10 Ways People Can Protect Birds This SpringBirds migrating. Photo: © FWS
(Washington, D.C., March 31, 2010) "As warmer temperatures begin to arrive and we spend more time outdoors, we hear the many, familiar sounds of spring, including the songs of our returning migrant birds. At this time of year, American Bird Conservancy (ABC) often gets asked how people can help birds. Toward that end, ABC has identified the top ten things people can do to aid or protect declining birds in their homes and yards."
More at: http://www.abcbirds.org/newsandreports/stories/100331.html
Tell Animal Planet Not to Air Cruel and Illegal Pigeon Races
"The photo on the cover of PETA's recent Annual Review shows how loving and devoted pigeons are.
In fact, they could teach the "Moral Majority" a thing or two: They mate for life, and both parents share in the care and nurturing of their young. It's not their fault that they were stolen from the cliffs where they lived peacefully and plunked down in the U.S. They are symbols of peace, after all.
Pigeons are among the most maligned urban wildlife, and it's hard to understand why anyone can find fault with these beautiful, fascinating birds. People trap them, poison them, and even force them into endurance races so that the humans involved can win prizes and purses-as Mike Tyson will showcase in an upcoming TV program on Animal Planet called Taking on Tyson.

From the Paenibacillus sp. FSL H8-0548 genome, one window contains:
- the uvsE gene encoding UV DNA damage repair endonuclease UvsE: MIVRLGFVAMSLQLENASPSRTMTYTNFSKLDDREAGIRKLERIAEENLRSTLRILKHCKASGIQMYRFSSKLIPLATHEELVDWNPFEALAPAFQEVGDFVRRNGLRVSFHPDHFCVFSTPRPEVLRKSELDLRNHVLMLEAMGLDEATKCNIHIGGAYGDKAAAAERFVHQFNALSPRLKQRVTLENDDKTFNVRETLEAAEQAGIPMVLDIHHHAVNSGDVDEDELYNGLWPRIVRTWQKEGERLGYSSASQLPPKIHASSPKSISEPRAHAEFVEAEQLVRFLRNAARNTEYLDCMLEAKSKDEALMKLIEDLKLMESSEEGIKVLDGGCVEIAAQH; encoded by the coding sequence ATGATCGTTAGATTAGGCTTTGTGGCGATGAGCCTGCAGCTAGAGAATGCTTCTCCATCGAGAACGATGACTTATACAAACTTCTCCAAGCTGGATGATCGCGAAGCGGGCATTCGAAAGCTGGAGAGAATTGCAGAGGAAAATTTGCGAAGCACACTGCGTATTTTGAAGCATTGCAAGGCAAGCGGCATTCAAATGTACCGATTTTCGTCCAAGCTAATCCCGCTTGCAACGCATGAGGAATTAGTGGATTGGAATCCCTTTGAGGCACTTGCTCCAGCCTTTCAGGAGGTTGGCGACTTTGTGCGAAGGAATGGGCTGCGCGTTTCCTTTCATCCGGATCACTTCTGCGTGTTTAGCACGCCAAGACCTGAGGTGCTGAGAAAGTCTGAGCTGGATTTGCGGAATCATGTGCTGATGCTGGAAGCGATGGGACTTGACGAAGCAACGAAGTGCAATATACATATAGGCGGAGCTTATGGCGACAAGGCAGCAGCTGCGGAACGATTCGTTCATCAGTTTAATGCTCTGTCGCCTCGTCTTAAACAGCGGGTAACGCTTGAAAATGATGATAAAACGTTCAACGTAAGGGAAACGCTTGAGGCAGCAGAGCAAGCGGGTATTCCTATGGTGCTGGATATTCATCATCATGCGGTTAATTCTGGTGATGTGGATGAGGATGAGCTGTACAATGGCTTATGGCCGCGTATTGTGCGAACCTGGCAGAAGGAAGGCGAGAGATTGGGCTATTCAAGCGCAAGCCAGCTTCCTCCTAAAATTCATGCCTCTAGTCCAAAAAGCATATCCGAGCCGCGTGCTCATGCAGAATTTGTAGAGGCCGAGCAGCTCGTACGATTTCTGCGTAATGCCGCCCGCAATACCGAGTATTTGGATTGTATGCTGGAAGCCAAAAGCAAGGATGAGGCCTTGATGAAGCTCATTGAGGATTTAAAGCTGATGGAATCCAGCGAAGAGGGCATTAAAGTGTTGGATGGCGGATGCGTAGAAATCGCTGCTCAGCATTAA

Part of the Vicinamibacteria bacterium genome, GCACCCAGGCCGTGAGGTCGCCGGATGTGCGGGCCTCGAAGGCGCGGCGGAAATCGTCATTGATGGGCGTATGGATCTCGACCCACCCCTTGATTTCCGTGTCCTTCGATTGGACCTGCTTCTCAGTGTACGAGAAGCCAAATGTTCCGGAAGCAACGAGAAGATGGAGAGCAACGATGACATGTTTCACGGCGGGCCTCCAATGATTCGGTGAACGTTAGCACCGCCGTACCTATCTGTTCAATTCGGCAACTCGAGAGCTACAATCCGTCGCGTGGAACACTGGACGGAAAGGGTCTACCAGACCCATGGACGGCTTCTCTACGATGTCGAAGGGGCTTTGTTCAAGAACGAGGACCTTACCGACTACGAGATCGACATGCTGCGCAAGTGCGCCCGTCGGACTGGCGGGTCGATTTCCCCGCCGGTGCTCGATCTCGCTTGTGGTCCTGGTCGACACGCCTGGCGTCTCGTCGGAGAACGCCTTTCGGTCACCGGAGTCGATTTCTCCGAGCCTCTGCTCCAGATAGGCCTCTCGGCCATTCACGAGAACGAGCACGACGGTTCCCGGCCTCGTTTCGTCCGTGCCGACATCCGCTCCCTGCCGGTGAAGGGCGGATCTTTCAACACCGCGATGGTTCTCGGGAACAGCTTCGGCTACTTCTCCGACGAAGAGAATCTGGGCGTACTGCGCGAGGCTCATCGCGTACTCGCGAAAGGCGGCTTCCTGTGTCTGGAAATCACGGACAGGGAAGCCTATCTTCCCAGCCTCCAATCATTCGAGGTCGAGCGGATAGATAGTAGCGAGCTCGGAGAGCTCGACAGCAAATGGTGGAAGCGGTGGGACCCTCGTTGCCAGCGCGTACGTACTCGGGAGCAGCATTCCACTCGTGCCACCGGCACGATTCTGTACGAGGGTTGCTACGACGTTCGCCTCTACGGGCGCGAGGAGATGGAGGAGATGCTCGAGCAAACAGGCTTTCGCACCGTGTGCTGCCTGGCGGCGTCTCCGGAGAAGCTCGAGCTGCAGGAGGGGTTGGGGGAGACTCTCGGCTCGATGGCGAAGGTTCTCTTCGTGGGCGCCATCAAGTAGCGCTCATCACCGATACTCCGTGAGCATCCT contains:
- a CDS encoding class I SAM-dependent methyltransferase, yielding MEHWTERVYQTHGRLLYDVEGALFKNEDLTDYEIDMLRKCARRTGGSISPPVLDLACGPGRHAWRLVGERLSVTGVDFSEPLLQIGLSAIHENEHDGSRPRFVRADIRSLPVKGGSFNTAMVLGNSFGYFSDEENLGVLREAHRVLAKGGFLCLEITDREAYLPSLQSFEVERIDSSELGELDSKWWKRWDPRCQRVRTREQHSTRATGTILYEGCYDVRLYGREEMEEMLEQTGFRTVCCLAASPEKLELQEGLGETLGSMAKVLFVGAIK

Pigeons who are penned up for racing-on rooftops or in backyards coops, as viewers will witness in Taking on Tyson-are deliberately put at risk. Taken hundreds of miles from their pens, the birds often struggle to survive in all weather extremes and often fall prey to both wild predators, such as raptors, and cruel humans who shoot or trap them.
I once found a racing pigeon who had crossed the English Channel in a fierce storm, exhausted, no longer able to fly, and almost frozen on the ground. He made it to land from his release point, but others can only have perished, never to see their mates again. And for what? For wagers, that's what, and for trophies. Bets are usually placed on the outcome, which not only violates many state gambling laws but also can mean a grim fate for "losers."
Since pride and profit are often the compelling factors in pigeon racing, owners have little use for pigeons who can't or don't win. "Wring his neck" is what people so often hear when they report a starving or injured banded pigeon. So much for love and respect."
More at: http://animals.change.org/blog/view/standing_with_pigeons_against_mike_tyson
"Please enjoy this one minute YouTube video and forward the link to your friends. Can you identify all of these spectacular birds? See the YouTube page for the full species list.
The video was made to promote http://www.conservationbirding.org/
American Bird Conservancy's new website that enables birders to find birding routes and lodges that support habitat protection."
I finally let both foster cats out of the grooming room to see their reaction to Sparky.